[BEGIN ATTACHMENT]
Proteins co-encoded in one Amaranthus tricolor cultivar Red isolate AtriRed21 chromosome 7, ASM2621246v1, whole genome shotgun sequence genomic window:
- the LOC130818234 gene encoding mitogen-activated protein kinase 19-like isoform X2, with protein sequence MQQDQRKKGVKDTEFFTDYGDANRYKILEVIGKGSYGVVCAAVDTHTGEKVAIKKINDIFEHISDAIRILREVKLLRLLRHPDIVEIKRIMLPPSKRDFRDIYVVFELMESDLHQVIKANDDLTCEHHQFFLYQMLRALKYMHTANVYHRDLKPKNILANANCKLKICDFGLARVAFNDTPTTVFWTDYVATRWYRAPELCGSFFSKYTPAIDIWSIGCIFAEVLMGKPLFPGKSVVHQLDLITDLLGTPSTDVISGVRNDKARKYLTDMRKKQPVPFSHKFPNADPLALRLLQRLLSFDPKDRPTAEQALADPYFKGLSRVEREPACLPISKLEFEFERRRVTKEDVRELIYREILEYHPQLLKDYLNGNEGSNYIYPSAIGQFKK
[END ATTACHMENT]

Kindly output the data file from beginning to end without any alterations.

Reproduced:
Proteins co-encoded in one Amaranthus tricolor cultivar Red isolate AtriRed21 chromosome 7, ASM2621246v1, whole genome shotgun sequence genomic window:
- the LOC130818234 gene encoding mitogen-activated protein kinase 19-like isoform X2, with protein sequence MQQDQRKKGVKDTEFFTDYGDANRYKILEVIGKGSYGVVCAAVDTHTGEKVAIKKINDIFEHISDAIRILREVKLLRLLRHPDIVEIKRIMLPPSKRDFRDIYVVFELMESDLHQVIKANDDLTCEHHQFFLYQMLRALKYMHTANVYHRDLKPKNILANANCKLKICDFGLARVAFNDTPTTVFWTDYVATRWYRAPELCGSFFSKYTPAIDIWSIGCIFAEVLMGKPLFPGKSVVHQLDLITDLLGTPSTDVISGVRNDKARKYLTDMRKKQPVPFSHKFPNADPLALRLLQRLLSFDPKDRPTAEQALADPYFKGLSRVEREPACLPISKLEFEFERRRVTKEDVRELIYREILEYHPQLLKDYLNGNEGSNYIYPSAIGQFKK